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Posted: November 11, 2009
Tokuyama Expands UV-LED Production Capacity With AIXTRON MOCVD System
(Nanowerk News) AIXTRON AG is pleased to announce that a further AIX 200/4 RF-S MOCVD system has been installed and successfully started operation at Tokuyama R&D center in Tsukuba, Japan.
The reactor has already been shipped in the fourth quarter of 2008 and is being used by Tokuyama for the development of AlGaN-based ultra-violet light emitting diodes (UV-LEDs).
Today the UV-LED market is worth approximately $100 million per year with a potential for more than double this value in the next few years. According to a recent report and motivated by the need for a replacement of existing UV light sources, the total market could reach $250M in 2015. In addition, the availability of compact solid-state UV sources with well-defined wavelength ranges will enable many new applications, including solutions for the medical sector.
Higher power devices will also create application opportunities in industry for the hardening or curing of resins. The most prominent opportunity however is the strong desire to replace costly traditional mercury lamps which are not only fragile and short-lived but also present an environmental hazard.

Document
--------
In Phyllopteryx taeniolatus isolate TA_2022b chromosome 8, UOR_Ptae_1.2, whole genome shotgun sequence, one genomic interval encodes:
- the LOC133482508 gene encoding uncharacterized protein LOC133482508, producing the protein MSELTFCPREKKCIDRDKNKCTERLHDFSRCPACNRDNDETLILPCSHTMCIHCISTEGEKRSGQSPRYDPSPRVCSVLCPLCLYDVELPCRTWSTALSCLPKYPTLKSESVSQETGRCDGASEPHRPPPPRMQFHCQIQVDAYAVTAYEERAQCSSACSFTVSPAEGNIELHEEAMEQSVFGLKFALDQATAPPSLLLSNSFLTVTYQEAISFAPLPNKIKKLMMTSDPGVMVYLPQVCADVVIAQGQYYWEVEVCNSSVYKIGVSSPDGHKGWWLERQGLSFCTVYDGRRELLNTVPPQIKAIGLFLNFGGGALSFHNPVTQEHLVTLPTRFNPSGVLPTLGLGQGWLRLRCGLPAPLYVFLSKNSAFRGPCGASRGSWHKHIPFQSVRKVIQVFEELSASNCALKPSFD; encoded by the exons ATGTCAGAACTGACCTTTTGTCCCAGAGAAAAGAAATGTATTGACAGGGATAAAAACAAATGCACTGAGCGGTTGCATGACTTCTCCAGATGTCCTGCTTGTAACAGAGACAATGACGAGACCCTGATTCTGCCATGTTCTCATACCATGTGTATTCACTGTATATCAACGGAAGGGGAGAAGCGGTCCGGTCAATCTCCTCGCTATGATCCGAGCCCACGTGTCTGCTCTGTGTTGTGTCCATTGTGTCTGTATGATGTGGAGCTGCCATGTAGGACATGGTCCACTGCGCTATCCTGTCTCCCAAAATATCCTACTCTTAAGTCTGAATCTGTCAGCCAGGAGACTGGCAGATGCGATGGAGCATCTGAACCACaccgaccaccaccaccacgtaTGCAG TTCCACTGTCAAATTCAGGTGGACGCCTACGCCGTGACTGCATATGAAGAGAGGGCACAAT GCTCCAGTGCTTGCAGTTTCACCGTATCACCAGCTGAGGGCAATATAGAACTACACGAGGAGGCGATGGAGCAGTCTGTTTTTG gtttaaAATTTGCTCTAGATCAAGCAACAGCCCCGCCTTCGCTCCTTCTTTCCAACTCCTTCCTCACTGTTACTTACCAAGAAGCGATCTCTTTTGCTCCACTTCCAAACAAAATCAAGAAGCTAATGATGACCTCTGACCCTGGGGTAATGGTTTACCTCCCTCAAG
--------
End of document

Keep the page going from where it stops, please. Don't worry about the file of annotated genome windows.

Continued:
The realization of this market potential will be conditional on specific technical advances especially in the cost-effective growth of AlN-based substrates and epitaxial layers, hence the need for precision MOCVD equipment such as the AIX 200/4 RF-S. AlN is an ideal material for the development of UV devices because it has the widest direct energy bandgap of all semiconductors (approx. 6.2 eV). Moreover, using MOCVD, designers can use bandgap engineering to create the optimum alloys and heterostructures to suit the UV-LED application.
Japan-based Tokuyama Corporation is already a world leader in the development and manufacturing of a complete portfolio of chemical products such as the popular ultrapure polysilicon for the electronics industry. The company also has the world's largest aluminium nitride (AlN) plant, a material that has been proven to be effective for high temperature components such as power LEDs and laser diodes for DVD recorders and fiber optics.